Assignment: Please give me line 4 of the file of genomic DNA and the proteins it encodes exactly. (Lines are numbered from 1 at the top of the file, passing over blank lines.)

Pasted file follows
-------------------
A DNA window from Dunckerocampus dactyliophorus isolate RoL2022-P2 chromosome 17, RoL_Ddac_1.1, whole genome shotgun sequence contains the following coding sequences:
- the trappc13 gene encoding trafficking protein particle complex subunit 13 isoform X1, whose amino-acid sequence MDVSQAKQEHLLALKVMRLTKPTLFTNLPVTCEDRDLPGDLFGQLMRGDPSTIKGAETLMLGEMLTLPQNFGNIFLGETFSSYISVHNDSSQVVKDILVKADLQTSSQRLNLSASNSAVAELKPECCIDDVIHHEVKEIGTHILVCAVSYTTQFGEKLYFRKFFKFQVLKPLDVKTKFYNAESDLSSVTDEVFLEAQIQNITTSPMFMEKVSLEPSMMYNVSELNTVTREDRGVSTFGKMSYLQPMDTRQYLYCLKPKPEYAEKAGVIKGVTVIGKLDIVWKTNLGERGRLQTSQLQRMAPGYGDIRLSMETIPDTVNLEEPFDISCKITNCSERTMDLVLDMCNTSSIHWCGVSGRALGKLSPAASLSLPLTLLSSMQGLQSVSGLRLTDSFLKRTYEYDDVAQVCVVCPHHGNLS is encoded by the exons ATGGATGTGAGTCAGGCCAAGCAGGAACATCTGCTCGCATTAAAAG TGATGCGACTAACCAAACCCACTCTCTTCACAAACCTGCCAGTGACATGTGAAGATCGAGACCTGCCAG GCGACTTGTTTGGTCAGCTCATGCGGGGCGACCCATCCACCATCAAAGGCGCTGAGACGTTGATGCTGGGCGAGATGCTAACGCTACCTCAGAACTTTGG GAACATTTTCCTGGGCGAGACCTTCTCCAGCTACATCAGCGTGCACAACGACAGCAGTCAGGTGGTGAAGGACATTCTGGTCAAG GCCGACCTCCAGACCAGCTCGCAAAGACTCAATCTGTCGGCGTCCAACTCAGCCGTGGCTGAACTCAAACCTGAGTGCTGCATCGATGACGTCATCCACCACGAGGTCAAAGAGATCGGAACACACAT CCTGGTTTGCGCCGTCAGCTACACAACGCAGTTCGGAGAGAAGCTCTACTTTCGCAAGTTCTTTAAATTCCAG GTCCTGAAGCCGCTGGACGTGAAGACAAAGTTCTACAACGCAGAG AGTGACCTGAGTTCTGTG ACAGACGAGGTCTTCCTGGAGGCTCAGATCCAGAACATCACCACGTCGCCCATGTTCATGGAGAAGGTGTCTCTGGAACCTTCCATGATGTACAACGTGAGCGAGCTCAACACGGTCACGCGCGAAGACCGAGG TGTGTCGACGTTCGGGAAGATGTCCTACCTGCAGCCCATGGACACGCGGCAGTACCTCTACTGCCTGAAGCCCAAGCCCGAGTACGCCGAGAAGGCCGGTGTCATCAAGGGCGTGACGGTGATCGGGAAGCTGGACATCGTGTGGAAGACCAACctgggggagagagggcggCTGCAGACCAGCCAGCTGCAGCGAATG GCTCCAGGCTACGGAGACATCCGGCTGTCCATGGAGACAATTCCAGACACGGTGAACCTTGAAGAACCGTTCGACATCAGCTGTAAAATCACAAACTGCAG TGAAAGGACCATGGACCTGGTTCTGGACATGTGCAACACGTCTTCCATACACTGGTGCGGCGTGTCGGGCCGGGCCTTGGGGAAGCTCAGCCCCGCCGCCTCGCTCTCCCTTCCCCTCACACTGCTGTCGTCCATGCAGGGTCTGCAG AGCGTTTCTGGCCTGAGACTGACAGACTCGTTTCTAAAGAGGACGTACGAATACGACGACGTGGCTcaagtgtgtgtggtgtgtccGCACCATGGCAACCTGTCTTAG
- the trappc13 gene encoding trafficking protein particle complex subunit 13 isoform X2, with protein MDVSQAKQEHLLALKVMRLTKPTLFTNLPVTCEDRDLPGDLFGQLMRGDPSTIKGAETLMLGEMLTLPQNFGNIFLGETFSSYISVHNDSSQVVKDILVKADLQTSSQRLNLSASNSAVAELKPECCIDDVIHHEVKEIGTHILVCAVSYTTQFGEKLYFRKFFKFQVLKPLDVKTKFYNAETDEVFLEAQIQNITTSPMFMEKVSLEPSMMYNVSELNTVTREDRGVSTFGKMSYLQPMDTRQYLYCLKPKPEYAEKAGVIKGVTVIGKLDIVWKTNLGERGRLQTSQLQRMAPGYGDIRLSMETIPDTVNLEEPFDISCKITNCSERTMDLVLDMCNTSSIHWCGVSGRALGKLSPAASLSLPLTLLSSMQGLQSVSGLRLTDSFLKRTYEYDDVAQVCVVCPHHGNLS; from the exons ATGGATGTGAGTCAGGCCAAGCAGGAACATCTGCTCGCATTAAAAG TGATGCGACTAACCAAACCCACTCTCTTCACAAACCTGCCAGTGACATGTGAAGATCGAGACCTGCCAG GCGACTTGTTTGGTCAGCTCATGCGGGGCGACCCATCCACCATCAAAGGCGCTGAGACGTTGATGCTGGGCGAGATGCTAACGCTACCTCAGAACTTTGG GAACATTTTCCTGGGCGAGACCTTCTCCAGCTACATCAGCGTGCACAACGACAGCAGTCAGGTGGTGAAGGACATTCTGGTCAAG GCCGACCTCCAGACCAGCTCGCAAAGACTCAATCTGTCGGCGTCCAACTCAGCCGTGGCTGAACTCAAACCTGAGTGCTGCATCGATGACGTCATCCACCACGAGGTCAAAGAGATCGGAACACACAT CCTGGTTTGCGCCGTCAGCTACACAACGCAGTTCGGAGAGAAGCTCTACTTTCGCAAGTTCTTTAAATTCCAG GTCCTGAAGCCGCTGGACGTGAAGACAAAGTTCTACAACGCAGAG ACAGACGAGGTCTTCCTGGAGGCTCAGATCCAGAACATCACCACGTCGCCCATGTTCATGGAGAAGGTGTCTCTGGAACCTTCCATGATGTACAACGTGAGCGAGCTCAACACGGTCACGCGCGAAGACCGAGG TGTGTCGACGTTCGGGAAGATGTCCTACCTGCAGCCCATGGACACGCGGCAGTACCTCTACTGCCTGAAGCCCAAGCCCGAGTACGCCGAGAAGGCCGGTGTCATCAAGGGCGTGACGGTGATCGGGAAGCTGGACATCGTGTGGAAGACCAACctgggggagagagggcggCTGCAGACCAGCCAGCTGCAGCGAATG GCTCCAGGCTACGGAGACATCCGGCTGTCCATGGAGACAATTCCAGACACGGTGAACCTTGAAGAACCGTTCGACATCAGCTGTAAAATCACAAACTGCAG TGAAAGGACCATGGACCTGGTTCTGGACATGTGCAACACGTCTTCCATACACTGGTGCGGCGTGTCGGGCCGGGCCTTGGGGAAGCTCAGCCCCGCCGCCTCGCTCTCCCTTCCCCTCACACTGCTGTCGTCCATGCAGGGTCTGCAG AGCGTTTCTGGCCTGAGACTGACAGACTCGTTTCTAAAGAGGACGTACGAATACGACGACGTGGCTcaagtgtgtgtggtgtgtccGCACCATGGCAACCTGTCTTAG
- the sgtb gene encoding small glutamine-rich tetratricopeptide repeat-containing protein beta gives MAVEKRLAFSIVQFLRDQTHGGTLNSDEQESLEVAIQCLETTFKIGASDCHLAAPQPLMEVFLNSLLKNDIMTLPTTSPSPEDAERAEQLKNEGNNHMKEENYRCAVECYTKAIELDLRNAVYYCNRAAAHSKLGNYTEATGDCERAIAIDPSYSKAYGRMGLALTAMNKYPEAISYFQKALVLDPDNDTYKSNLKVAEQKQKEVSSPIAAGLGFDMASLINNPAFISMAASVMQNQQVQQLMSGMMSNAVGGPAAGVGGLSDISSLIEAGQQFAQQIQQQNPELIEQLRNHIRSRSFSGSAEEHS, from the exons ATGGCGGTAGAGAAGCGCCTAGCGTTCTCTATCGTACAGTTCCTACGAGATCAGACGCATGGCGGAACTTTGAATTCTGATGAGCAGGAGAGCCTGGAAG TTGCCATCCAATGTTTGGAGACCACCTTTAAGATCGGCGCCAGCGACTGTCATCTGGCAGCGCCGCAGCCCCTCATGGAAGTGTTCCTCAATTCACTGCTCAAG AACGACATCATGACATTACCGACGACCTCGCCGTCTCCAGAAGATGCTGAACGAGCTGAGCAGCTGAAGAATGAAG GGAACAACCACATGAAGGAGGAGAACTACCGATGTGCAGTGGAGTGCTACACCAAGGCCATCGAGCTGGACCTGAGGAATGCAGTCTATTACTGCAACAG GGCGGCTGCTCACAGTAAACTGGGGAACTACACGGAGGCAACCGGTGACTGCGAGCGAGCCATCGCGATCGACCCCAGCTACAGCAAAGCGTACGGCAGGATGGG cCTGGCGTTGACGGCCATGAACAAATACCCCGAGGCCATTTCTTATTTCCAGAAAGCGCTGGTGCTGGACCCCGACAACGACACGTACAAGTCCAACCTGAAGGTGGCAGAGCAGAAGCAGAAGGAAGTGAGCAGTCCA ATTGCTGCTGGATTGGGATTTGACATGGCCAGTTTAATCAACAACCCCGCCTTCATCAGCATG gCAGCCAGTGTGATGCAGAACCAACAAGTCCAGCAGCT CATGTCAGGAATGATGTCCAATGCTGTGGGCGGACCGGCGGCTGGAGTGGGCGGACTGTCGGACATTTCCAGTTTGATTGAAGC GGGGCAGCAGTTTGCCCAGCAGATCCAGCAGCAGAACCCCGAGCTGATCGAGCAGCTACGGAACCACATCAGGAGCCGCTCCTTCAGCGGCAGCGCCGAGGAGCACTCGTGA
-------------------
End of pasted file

- the sgtb gene encoding small glutamine-rich tetratricopeptide repeat-containing protein beta gives MAVEKRLAFSIVQFLRDQTHGGTLNSDEQESLEVAIQCLETTFKIGASDCHLAAPQPLMEVFLNSLLKNDIMTLPTTSPSPEDAERAEQLKNEGNNHMKEENYRCAVECYTKAIELDLRNAVYYCNRAAAHSKLGNYTEATGDCERAIAIDPSYSKAYGRMGLALTAMNKYPEAISYFQKALVLDPDNDTYKSNLKVAEQKQKEVSSPIAAGLGFDMASLINNPAFISMAASVMQNQQVQQLMSGMMSNAVGGPAAGVGGLSDISSLIEAGQQFAQQIQQQNPELIEQLRNHIRSRSFSGSAEEHS, from the exons ATGGCGGTAGAGAAGCGCCTAGCGTTCTCTATCGTACAGTTCCTACGAGATCAGACGCATGGCGGAACTTTGAATTCTGATGAGCAGGAGAGCCTGGAAG TTGCCATCCAATGTTTGGAGACCACCTTTAAGATCGGCGCCAGCGACTGTCATCTGGCAGCGCCGCAGCCCCTCATGGAAGTGTTCCTCAATTCACTGCTCAAG AACGACATCATGACATTACCGACGACCTCGCCGTCTCCAGAAGATGCTGAACGAGCTGAGCAGCTGAAGAATGAAG GGAACAACCACATGAAGGAGGAGAACTACCGATGTGCAGTGGAGTGCTACACCAAGGCCATCGAGCTGGACCTGAGGAATGCAGTCTATTACTGCAACAG GGCGGCTGCTCACAGTAAACTGGGGAACTACACGGAGGCAACCGGTGACTGCGAGCGAGCCATCGCGATCGACCCCAGCTACAGCAAAGCGTACGGCAGGATGGG cCTGGCGTTGACGGCCATGAACAAATACCCCGAGGCCATTTCTTATTTCCAGAAAGCGCTGGTGCTGGACCCCGACAACGACACGTACAAGTCCAACCTGAAGGTGGCAGAGCAGAAGCAGAAGGAAGTGAGCAGTCCA ATTGCTGCTGGATTGGGATTTGACATGGCCAGTTTAATCAACAACCCCGCCTTCATCAGCATG gCAGCCAGTGTGATGCAGAACCAACAAGTCCAGCAGCT CATGTCAGGAATGATGTCCAATGCTGTGGGCGGACCGGCGGCTGGAGTGGGCGGACTGTCGGACATTTCCAGTTTGATTGAAGC GGGGCAGCAGTTTGCCCAGCAGATCCAGCAGCAGAACCCCGAGCTGATCGAGCAGCTACGGAACCACATCAGGAGCCGCTCCTTCAGCGGCAGCGCCGAGGAGCACTCGTGA